What I am describing is nothing new but raising it into consciousness can make shared church life together (across generations) much better and less conflicted if we are aware of these dynamics and have empathy for those whose life experience is different from ours. It “makes sense” of how people of different generations can have such widely divergent notions of how we should worship, how the church should manage and spend its money, and how we should engage in mission.

In short, it is how we get to “we.”


Scott Kenefake
Interim/Transitional Pastor
Update for Racial Equity Reads
In faithful response to the biblical commands to love our neighbor, and in light of the current events of our country, we seek to create an intentional space for dialogue, understanding, and action for anti-racism and justice work.
Since we have shared about this starting this group, we have heard from a few folks about their desire to be a part of the group, but the time did not work. Our first meeting will be this Sunday at 4 p.m.
If you are interested in joining this group, or already planning to attend, please contact Lynne. She will be sharing the Zoom link and information about our gatherings.
Our first book will be “So You Want to Talk about Race” by Ijeoma Olou. As a great first step in anti-racism work, we invite you to consider purchasing your book from a black owned bookstore, such as Key Bookstore or Mahogany Books. Here is how you can already begin preparing for discussion:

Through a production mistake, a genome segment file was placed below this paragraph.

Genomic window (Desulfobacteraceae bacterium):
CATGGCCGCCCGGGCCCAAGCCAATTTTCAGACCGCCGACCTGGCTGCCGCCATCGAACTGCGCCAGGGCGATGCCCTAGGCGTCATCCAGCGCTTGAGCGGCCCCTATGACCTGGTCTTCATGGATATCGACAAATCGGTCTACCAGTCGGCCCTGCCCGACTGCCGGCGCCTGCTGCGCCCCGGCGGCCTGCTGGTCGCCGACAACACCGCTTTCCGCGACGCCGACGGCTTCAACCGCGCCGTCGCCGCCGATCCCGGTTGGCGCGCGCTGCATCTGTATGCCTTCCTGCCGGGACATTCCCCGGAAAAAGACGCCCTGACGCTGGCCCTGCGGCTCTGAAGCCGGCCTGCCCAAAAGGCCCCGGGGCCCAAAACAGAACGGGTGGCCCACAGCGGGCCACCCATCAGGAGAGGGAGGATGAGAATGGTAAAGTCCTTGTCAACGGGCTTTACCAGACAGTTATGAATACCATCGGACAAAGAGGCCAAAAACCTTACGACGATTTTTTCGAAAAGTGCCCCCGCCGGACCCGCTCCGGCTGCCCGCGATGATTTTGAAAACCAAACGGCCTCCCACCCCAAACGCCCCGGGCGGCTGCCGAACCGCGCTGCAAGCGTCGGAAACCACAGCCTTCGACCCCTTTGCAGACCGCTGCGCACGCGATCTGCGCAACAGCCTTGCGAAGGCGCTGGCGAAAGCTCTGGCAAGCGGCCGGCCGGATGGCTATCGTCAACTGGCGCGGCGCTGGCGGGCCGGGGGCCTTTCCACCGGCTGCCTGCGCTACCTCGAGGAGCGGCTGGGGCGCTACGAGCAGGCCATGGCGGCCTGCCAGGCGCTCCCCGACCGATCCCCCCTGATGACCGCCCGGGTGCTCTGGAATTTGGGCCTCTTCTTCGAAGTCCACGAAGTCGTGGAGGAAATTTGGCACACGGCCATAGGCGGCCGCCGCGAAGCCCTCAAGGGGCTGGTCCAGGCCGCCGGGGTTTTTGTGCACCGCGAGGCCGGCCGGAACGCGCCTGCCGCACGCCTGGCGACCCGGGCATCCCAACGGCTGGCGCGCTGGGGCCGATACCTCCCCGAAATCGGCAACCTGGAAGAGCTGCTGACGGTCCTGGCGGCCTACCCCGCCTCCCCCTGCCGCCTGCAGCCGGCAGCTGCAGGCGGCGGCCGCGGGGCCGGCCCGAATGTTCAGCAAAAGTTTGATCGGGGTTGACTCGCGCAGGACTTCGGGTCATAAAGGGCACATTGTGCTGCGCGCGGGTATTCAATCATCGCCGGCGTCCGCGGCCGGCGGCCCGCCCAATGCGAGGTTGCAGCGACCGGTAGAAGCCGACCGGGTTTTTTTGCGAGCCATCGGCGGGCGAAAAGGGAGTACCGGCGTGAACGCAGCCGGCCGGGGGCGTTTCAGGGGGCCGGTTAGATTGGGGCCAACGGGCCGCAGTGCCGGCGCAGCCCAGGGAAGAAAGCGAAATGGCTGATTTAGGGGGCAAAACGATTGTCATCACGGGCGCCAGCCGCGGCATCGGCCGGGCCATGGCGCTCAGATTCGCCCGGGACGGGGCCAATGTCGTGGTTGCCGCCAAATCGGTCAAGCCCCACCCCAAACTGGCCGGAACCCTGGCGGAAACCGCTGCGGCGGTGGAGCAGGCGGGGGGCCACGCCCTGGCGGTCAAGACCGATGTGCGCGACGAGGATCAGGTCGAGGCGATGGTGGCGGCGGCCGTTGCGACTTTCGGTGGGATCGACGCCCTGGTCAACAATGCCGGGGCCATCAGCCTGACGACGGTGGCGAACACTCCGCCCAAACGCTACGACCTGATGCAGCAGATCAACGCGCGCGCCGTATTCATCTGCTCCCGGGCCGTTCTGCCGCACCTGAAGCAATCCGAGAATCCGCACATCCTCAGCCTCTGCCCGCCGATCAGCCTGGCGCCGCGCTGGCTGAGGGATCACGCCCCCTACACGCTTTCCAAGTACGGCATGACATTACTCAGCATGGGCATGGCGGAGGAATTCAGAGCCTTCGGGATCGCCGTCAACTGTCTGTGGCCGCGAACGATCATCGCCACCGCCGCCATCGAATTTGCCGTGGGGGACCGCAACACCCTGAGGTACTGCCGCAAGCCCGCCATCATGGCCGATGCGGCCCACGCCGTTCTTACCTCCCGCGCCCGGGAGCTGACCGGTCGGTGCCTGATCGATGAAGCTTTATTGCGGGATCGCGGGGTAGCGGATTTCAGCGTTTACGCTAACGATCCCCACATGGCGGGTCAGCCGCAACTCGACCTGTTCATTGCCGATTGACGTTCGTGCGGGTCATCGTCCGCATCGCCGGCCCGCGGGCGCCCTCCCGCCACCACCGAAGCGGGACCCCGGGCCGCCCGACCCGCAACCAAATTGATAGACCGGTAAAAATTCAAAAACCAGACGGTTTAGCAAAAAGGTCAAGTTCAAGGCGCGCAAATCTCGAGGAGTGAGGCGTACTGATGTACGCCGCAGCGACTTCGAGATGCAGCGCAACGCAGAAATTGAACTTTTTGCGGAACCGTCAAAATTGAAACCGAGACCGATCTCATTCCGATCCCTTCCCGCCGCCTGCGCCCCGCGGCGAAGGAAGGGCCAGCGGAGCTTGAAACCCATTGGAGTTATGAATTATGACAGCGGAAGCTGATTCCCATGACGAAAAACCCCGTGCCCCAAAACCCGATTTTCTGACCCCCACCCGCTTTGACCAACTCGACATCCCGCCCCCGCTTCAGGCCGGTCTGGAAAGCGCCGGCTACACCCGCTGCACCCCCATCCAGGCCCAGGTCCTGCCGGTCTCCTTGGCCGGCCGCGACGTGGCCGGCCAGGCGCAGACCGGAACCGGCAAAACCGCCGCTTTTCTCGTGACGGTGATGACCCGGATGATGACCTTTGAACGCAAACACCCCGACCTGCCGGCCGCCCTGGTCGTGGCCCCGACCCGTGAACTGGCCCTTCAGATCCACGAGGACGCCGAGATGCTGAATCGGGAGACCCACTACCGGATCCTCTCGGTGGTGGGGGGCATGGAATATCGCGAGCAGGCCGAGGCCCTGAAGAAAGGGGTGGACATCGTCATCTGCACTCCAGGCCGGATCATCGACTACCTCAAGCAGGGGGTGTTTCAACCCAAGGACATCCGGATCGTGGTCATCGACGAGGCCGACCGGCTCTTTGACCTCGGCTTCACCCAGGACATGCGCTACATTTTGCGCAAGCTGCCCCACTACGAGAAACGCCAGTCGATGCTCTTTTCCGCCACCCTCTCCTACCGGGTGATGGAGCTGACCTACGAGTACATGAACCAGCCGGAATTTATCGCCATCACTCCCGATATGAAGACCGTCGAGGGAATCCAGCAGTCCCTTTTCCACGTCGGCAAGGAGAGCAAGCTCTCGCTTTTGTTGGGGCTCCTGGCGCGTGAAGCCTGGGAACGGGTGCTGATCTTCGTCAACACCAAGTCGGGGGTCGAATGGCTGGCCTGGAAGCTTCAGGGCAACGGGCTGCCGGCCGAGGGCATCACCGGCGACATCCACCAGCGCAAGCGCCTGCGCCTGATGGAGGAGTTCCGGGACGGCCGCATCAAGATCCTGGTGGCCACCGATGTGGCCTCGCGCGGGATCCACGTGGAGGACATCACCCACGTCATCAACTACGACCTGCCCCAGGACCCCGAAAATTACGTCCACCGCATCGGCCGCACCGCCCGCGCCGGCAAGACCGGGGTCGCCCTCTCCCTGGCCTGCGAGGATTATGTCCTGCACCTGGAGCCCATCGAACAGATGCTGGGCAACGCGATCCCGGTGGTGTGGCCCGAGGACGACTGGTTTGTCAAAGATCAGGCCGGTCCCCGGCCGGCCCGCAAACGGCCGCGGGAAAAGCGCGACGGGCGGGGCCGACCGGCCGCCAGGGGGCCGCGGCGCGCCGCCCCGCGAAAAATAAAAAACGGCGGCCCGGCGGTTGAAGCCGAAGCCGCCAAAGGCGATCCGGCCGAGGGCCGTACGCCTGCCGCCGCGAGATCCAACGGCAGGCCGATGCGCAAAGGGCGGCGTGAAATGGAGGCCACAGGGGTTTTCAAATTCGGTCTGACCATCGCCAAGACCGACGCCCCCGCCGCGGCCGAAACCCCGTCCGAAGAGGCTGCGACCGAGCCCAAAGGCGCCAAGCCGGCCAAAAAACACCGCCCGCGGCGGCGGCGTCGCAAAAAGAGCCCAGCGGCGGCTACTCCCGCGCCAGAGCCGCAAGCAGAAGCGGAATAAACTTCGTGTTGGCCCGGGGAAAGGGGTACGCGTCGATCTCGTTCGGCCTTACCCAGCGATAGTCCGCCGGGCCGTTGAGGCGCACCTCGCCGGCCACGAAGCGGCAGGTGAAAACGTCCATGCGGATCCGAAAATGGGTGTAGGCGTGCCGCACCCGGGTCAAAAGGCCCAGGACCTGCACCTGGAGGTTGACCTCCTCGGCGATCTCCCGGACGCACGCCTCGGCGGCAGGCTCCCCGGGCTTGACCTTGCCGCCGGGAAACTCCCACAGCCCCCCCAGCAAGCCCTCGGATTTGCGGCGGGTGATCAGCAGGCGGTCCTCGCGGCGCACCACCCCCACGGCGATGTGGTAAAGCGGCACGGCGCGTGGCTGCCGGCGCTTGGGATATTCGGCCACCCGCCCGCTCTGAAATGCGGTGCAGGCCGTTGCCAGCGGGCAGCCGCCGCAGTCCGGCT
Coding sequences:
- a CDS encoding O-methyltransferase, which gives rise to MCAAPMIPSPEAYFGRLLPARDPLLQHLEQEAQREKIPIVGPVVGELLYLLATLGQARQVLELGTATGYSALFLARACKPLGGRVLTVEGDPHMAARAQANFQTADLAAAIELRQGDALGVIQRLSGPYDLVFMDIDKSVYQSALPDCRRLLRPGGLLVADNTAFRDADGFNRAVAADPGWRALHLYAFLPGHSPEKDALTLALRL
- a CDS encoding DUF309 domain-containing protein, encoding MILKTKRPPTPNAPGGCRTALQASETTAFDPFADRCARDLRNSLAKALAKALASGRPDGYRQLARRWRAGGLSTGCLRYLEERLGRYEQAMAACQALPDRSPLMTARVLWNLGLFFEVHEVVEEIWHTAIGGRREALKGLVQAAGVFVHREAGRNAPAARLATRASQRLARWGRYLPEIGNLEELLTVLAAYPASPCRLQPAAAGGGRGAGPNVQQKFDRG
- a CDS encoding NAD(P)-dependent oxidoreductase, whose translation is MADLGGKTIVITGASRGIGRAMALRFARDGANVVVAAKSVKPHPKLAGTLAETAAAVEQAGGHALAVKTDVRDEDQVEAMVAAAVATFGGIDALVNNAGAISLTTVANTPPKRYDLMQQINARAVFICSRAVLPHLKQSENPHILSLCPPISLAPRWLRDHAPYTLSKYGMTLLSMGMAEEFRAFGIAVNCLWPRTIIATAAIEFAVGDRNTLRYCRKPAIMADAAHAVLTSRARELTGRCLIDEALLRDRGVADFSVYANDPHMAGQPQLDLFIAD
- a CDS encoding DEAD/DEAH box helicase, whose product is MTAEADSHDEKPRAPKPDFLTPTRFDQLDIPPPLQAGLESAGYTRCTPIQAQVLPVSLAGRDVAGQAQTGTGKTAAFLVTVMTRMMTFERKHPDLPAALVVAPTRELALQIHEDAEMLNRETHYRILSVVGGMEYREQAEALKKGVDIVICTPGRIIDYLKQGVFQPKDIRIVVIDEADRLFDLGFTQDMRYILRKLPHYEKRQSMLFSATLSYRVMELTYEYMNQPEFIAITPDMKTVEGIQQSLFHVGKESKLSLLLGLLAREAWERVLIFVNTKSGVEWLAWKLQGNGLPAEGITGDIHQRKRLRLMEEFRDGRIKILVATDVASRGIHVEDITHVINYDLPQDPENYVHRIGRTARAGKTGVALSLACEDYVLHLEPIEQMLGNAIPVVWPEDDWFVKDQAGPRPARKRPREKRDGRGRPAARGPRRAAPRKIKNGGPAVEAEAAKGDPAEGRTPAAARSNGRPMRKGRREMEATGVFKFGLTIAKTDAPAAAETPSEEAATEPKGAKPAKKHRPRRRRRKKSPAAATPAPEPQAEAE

• Our first gathering will include time to create a group covenant together, as well as covering the introduction and chapters 1 through 4.
  • In the following weeks we will cover the chapters in groups: chapters 5 through 8, chapters 9 through 12, and chapters 13 through 17.
Come if you are curious. Come if you are hopeful. Come if you are sad, angry, or apathetic. Come if you are wondering what to do next. Come if you seek to love your neighbor.
Session Meeting Highlights from June 9, 2020
  • The Session met on June 9th using Zoom Internet video and audio. This was the last meeting for the outgoing class of elders and the first meeting for the incoming class of elders as a transition into the 2020-21 Session year.
  • The Session will hold a called meeting on Tuesday, July 14, 2020 at 7:00pm.